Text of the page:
There he underwent several months of radiation, commuting from Lynchburg to Durham on a weekly basis through July. The few months following his radiation were relatively calm. His scans showed no evidence of tumor, and he returned to life with few side-effects and hopes that the worst was behind him.
Late November 2017, Michael began showing subtle changes, a slight drooping in one eye, losing a word here and there. Thanksgiving day aroused his family's fears as he drifted in and out of sleep during conversation. They restlessly endured the week between the holiday and his scheduled three month scan where the doctors would find yet another mass at the resection area. One of Duke's best neurosurgeons performed Michael's second surgery in mid December. Despite the doctors' suspicions, the growth resected this time was found to be benign, dead tissue from the radiation. Yet again, Michael recovered quickly and spent the next few months trying to live as normally as possible until a lump began to protrude from his forehead. In March 2018, a biopsy brought fears to fruition once again as the tumor had returned and begun to come through his skull.
After one more unsuccessful trial with a non-chemo IV treatment, oncologists finally prescribed chemotherapy. In the midst of treatment, however, Michael began to have seizures, which took about a week in the hospital to contain. Then only about a week after his discharge, he was hospitalized again for a staph infection in his chemo port.
Up until this point, Michael has functioned remarkably. With the help of family, friends, and employers, he has worked, maintained his energy, met his responsibilities, and kept an admirable sense of hope. While he retains hope, Michael's cognition and basic abilities have been severely reduced by the seizure medication and the effect of the cancer on his brain. He has been in the hospital for the last two weeks with hope of transferring to in-patient rehab, but he since has had his first seizure in two months, and they've discovered the cancer spreading to the lining of his brain and brain stem. He started a new treatment this week, and we're reaching out to any and all experts for input. I still believe that his will and spirit are strong but are being suppressed by the medication and circumstances.
My name is Lindsay, and I'm writing as Michael's fiancé, advocate, and caregiver. By divine provisions and the generosity of others, we've kept afloat until this point, but on his, mine, and his family's behalf, I must ask for help. In addition to Michael's fight, his father is also battling cancer, leaving energy and resources from his family very strained. Michael's future is so unsure, but his obligations, medical expenses, care expenses, student loans, etc. remain. Also, if the potential arises to be transferred to Johns Hopkins, funds would be needed for travel and subsistence while I or his family may be out of work to travel with him. If the option arises, that may also mean greater out-of-pocket expenses with insurance, and our need would become more immediate.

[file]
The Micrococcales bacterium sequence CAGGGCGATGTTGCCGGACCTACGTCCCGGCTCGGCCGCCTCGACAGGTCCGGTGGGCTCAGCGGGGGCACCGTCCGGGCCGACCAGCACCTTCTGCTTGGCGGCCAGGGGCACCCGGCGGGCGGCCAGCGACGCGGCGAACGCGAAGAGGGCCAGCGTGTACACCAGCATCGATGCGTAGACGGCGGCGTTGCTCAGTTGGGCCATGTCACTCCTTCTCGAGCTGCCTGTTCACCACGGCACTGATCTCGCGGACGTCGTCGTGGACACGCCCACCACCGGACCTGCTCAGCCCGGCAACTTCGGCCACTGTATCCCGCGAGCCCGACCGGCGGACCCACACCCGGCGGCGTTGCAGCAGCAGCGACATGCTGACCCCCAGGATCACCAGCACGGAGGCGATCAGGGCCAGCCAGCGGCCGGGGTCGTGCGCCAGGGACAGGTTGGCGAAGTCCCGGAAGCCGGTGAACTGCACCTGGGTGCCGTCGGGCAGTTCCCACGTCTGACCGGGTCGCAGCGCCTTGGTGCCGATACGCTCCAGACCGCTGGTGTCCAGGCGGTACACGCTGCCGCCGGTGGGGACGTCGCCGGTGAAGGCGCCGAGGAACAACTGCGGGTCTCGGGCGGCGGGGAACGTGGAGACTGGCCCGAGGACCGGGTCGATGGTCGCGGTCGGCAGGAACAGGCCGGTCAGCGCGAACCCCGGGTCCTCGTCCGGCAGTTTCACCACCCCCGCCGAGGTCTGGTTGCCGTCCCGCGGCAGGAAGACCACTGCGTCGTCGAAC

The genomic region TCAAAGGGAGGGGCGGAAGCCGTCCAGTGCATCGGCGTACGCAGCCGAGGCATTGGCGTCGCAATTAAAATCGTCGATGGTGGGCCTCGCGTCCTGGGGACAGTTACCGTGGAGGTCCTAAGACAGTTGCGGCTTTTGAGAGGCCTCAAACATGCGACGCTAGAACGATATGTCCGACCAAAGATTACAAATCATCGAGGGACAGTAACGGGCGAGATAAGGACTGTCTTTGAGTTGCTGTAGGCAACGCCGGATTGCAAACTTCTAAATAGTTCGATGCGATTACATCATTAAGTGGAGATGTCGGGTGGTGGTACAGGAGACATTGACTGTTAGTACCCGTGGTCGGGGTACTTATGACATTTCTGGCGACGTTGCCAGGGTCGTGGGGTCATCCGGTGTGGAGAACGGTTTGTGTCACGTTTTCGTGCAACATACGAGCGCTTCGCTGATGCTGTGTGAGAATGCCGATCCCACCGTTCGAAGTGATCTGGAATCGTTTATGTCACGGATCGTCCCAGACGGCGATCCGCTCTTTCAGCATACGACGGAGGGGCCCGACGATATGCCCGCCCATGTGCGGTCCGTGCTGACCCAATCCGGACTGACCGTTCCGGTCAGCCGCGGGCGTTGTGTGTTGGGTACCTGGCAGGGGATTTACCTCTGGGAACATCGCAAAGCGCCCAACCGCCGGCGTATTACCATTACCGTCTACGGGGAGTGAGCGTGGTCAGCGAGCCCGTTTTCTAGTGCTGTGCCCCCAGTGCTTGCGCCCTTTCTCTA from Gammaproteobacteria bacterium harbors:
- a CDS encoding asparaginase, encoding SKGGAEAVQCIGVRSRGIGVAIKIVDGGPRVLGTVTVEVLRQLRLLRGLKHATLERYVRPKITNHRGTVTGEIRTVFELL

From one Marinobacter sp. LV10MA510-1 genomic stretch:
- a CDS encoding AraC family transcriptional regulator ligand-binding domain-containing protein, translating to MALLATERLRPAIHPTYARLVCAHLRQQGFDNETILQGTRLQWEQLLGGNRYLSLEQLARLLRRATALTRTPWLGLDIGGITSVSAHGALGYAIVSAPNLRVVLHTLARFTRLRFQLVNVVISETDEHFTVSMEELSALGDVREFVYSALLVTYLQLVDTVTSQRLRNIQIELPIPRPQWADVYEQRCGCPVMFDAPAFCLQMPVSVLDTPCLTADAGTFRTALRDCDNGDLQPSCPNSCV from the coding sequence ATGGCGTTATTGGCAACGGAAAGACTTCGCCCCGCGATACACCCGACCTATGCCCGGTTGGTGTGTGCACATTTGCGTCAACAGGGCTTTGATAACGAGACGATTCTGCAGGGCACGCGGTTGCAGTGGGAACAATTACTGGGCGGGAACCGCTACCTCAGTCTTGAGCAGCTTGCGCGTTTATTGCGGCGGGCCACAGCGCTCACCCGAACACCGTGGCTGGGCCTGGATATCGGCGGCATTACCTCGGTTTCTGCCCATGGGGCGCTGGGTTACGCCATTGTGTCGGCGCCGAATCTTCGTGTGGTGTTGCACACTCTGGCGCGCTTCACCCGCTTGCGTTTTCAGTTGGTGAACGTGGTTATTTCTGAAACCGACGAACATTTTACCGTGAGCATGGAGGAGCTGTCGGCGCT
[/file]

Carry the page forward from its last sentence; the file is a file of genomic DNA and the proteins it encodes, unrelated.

I wish that everyone reading or thinking of giving could know the person Michael is. He has a reputation. He is good, kind, and giving to all people indiscriminately-- family, friends, strangers, and I would suspect enemies, though I've never known him to have one. Michael is not a talker (sometimes to a fault) but expresses his intentions by doing. He's a lover of God and man, and he needs no dogmas or isms to do so; it flows from his spirit. Some may even criticize his unquestioning giving, but he does so knowing he is only responsible for his willingness and not for the recipients' intentions. Michael works hard to meet his needs and is no stranger to struggle, but he will extend any resource he has to meet the needs of others. The night I took Michael to the ER where we discovered the tumor, I briefly stepped out to find food for both of us. As I pulled into the parking lot of the Subway by the hospital, a familiar woman approached me asking for money for something to eat. I had encountered this woman a number of times stopping people on the street for help. I recalled the first time I saw her one evening with Michael. Though skeptical of her story, Michael stopped by the ATM machine to retrieve a little bit of cash for the lady and then went out of his way to be sure she made it where she was going and insisted on walking her to the door, as she was feeble. I bought her some food that night, reflecting on how I had seen his goodness extended to her and how much my heart hurt that such a good man was suffering. One evening in July, he was particularly concerned about his grandparents as they were forced to move from independent living to assisted living. He sat sorting his work and chemo schedule in his mind to find a time to help them move. He remarked "I don't want them to have to lift a finger." That was the last day he was fully himself. He had his first seizure that night, leaving him with no memory of the week prior and sparking his decline up to this point.
I know not everyone has the means to give, but a share can still reach someone who can. Know that everything received will be used in Michael's interest and care. To anyone with the time or the ability to give, share, and pray we hope your goodness is returned tenfold.
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